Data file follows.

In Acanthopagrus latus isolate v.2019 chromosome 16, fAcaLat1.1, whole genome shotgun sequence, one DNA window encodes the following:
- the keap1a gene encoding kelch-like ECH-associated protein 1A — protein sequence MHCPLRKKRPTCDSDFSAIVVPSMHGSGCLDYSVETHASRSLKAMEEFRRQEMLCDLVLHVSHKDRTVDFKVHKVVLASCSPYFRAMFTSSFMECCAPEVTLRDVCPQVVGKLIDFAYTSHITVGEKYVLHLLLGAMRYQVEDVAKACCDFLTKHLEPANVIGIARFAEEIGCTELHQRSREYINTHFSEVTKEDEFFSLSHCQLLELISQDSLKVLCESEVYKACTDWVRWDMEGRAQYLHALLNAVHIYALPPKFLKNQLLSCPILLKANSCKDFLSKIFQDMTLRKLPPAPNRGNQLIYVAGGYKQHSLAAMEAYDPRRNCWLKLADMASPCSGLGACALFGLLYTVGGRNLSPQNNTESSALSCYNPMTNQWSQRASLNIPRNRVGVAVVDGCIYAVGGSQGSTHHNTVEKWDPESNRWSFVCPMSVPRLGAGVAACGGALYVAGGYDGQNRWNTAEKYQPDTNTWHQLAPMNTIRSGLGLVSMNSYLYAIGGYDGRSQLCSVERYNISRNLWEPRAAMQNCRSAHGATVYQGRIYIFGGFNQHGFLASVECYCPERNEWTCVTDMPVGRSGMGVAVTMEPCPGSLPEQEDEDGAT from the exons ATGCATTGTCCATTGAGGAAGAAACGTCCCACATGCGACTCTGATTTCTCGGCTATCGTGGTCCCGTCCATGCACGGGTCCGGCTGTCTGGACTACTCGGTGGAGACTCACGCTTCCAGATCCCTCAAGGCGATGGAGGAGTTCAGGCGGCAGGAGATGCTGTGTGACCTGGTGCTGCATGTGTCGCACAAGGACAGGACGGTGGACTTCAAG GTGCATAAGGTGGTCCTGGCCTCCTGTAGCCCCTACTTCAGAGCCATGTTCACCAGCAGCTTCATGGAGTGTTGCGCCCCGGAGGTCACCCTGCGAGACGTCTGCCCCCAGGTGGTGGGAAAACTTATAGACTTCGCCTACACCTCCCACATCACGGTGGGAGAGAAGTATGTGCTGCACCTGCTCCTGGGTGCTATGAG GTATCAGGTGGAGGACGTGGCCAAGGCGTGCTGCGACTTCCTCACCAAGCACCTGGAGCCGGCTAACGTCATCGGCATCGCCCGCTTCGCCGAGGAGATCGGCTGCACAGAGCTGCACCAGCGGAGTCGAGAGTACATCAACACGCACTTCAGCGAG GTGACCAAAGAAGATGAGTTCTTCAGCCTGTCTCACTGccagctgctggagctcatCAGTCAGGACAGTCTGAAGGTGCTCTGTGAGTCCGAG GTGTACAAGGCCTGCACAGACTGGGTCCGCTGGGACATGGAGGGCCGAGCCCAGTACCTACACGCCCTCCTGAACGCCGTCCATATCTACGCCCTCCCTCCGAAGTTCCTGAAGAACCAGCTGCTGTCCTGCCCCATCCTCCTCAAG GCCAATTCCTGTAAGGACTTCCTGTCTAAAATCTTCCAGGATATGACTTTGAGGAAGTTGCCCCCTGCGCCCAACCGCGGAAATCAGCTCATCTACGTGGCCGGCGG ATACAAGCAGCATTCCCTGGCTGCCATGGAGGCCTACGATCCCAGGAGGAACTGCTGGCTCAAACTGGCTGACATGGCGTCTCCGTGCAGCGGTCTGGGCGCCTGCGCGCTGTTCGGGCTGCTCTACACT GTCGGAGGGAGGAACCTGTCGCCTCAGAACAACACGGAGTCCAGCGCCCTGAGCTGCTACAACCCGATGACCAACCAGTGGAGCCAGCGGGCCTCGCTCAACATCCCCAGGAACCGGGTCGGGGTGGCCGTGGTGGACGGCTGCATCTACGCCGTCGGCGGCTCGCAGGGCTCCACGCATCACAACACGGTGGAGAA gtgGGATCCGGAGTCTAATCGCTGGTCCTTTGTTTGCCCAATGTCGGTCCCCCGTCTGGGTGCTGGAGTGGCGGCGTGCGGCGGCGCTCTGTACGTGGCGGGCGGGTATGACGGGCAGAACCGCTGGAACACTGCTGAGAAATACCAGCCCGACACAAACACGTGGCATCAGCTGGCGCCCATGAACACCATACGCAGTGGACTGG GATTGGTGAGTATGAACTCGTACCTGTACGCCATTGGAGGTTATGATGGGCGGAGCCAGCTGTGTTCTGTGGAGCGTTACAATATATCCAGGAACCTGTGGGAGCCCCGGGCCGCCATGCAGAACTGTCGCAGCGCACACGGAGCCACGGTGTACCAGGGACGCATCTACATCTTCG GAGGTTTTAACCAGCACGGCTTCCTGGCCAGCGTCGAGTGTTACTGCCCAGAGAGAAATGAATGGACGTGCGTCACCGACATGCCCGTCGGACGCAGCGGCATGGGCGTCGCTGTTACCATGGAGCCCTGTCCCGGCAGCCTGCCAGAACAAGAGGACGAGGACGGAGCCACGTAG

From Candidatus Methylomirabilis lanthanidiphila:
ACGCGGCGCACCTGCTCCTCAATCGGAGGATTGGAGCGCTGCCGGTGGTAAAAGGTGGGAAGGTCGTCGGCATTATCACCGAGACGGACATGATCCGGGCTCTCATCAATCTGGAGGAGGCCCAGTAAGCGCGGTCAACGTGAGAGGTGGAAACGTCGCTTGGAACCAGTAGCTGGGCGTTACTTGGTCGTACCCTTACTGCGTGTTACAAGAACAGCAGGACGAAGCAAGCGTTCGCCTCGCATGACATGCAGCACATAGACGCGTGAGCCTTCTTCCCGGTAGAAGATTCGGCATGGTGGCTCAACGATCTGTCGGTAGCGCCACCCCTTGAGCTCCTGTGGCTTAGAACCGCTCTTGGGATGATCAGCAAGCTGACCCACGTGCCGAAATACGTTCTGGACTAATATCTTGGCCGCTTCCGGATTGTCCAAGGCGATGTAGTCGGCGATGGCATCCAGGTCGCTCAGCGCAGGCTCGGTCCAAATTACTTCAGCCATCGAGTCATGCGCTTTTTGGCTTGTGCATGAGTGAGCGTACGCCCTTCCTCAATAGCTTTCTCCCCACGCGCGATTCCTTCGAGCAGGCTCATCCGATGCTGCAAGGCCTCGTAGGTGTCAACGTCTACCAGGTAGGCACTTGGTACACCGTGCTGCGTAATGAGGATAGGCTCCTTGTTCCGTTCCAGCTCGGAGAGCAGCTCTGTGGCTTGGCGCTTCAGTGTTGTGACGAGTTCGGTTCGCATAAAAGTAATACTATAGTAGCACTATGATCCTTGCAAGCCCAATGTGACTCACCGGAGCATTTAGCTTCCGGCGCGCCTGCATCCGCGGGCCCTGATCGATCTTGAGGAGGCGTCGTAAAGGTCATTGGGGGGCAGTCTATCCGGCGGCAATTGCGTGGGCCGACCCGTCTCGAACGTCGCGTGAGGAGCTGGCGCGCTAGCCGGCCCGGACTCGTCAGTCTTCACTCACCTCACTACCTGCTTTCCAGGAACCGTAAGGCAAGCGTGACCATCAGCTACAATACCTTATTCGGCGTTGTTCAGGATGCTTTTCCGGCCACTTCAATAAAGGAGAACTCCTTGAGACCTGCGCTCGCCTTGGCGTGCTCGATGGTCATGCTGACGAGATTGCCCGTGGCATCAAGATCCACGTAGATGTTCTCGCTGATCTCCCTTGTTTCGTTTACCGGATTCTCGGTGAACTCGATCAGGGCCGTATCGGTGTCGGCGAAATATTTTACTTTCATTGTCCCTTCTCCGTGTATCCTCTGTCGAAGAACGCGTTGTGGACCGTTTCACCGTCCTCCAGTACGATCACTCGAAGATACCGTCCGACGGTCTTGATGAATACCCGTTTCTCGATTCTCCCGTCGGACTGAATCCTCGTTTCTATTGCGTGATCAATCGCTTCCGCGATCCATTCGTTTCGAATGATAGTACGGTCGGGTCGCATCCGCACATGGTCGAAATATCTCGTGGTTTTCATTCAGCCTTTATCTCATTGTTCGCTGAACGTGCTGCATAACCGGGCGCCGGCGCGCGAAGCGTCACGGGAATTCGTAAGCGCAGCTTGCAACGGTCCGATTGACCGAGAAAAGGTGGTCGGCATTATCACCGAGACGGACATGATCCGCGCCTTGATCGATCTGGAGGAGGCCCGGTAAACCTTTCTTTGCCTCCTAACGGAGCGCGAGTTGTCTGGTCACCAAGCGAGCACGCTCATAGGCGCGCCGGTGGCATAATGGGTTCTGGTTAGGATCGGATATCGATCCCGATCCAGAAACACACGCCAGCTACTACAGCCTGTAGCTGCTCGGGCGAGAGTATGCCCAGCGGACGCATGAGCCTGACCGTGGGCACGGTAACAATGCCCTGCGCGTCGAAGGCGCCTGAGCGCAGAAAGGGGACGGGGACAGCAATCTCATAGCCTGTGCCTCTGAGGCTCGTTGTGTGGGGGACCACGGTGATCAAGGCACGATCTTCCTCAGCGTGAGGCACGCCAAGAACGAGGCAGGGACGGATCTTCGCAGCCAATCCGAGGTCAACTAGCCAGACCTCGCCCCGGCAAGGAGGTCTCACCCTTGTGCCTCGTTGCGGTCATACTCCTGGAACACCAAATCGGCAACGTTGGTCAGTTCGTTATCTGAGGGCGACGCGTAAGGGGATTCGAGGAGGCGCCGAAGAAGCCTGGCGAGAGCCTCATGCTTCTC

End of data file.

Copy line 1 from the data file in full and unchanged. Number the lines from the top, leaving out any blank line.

In Acanthopagrus latus isolate v.2019 chromosome 16, fAcaLat1.1, whole genome shotgun sequence, one DNA window encodes the following: